The house on the tablet was crudely repainted at some time. The backboards are fine, except for the screws. (Well, in fact I don't know if these movements with backboard doubling as backplate too, were permanently nailed to the case or used screws). Have you already deciphered the ownership note? If not, you could post a pic of it here. Probably it could be of some help.

    Aitor
     
  10. steamer471

    steamer471 Registered User
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    Written in pencil and cursive on nothing but an old envelope it's a hard read. I'll type what I can read and any help will be appreciated. I'll post a pic also.

    Birdie Neal Goldsborough born 1866
    this clock was
    Byrd L. Farrel's
    Who was Mothers
    great grand father
    his youngest
    daughter ?whertie?
    the home place
    "cherryhill" and
    the clock was in
    the home
    after her death
    without heir ? -
    at break up of the
    house?mother went
    with her mother
    she was about 9yrs
    and ?ahed? -(circa1875)
    Phill oulds -was
    aunt franklin? hurdy?
    for the clock and
    he gave it to her
    and she brought
    it her day?
    written by
    J. Carter Goldsborough

    The address on the envelope still is here and not to far from where I purchased the clock. Out of respect I blocked the house number-Note no zip code. Do not know what the seven after Charlotte means (before my time) Lived here all my life and do not know of a cherry hill (after a second look may not be "cherry"). Any help is appreciated, more eyes the better.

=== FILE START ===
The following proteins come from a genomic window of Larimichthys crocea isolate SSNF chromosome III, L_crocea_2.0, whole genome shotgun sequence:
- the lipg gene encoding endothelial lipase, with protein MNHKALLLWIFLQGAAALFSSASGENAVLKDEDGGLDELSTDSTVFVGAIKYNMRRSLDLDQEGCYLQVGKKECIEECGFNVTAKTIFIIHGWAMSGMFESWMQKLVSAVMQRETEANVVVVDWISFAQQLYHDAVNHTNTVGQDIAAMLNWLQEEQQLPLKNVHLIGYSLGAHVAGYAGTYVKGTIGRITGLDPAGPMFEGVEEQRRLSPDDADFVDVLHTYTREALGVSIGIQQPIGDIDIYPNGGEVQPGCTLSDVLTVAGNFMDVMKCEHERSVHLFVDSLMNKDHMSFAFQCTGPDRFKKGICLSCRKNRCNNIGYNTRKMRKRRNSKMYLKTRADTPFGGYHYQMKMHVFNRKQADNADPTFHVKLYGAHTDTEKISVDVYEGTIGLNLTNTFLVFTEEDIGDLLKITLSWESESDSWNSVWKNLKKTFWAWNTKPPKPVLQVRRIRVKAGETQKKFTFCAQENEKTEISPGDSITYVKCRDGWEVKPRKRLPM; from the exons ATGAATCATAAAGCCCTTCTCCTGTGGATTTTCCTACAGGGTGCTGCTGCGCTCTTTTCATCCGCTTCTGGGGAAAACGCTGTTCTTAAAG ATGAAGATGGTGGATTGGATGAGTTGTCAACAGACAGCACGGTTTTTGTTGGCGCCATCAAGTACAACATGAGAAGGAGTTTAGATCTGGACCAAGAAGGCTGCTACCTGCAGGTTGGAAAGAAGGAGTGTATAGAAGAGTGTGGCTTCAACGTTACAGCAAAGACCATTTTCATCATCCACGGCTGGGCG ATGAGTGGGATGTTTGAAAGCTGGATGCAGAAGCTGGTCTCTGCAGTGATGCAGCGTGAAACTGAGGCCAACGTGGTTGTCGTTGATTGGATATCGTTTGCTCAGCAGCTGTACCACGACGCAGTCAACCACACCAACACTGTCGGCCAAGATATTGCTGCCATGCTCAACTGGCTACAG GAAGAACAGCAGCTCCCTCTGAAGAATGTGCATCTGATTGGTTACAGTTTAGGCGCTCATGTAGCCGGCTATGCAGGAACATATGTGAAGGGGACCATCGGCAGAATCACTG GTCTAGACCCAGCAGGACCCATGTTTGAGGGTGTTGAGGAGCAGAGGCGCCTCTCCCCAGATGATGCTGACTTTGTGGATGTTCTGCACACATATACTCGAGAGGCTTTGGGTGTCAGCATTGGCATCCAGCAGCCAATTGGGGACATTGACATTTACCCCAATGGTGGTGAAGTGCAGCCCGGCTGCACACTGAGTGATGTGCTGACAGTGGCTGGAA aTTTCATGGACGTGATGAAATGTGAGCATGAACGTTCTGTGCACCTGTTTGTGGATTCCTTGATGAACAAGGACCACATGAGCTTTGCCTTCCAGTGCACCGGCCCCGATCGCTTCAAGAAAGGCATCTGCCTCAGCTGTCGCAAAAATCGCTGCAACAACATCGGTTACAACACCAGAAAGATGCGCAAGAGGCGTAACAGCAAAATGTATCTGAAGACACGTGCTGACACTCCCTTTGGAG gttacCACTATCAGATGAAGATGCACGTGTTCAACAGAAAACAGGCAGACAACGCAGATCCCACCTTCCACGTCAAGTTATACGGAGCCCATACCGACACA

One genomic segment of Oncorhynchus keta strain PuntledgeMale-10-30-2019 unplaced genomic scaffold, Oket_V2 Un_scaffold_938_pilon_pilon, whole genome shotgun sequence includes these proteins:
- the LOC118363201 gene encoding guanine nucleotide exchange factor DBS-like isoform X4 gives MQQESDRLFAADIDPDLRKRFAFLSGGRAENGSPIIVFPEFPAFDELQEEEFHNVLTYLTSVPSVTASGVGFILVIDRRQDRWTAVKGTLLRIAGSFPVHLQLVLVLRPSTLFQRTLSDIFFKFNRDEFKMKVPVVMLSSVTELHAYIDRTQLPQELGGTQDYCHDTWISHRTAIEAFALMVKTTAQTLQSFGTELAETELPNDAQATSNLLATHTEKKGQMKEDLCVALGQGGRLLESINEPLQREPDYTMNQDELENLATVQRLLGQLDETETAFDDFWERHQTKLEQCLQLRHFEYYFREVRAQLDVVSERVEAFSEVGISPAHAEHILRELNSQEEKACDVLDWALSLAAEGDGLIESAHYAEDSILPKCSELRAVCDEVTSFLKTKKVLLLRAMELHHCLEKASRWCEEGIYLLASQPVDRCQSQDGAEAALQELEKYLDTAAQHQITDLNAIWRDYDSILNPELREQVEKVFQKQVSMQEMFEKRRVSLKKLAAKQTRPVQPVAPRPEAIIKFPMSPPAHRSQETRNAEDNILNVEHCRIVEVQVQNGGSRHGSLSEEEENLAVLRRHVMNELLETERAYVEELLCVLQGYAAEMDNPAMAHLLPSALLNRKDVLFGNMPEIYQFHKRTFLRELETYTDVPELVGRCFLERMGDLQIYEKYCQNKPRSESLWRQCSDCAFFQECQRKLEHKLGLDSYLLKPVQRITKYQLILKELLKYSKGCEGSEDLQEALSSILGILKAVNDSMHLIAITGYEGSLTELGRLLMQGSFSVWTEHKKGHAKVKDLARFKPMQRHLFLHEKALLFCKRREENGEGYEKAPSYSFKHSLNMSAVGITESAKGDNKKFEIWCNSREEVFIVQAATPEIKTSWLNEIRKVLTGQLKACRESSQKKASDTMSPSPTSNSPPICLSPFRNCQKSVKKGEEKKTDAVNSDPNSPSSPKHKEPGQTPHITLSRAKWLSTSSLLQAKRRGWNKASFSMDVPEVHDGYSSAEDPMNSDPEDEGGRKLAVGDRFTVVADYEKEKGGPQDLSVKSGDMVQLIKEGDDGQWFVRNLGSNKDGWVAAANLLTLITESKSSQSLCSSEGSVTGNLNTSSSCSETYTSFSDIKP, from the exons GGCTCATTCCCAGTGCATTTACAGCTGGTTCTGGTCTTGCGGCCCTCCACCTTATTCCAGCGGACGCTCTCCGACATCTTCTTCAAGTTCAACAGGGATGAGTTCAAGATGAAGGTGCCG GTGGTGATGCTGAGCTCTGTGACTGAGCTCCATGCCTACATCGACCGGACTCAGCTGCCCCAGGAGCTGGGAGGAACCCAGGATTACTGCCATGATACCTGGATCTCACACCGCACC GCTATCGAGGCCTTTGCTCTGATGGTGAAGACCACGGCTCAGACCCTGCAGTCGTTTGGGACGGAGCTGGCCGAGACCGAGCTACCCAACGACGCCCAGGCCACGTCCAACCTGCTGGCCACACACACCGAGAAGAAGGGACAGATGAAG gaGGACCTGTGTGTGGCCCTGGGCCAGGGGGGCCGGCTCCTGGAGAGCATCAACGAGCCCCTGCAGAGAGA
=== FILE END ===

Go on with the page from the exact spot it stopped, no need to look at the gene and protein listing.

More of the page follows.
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  11. steamer471

    steamer471 Registered User
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    Well just a little research today on google and I Believe have found the original owners of the clock.

    Peter William Ferrell born at Cherry hill Halifax County Virginia to Byrd Lasier Farrell and Anna Dennis (Reeves) Farrell . Byrd Ferrell was known for his fine judgement and during the civil war was able to lead his countryman gold, as well as county, Halifax, the same assisting the the county in it's finances, even to caring for the poor.
    :from the history of Virginia volume 86 page 385-386
    Interesting reading found in google books on the family. This clock has a family tree that can be traced.
     
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  12. ballistarius

    ballistarius Registered User

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    Good detective job, steamer!
    I would dare to read 'his youngest daughter inherits the home place', were not for the lack of dots over the supposed 'i' (Mr Goldsborough seemed to be very careful about that)

    Aitor
     
  13. rmarkowitz1_cee4a1

    rmarkowitz1_cee4a1 Registered User
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    #13 rmarkowitz1_cee4a1, Nov 10, 2019
    Last edited: Nov 10, 2019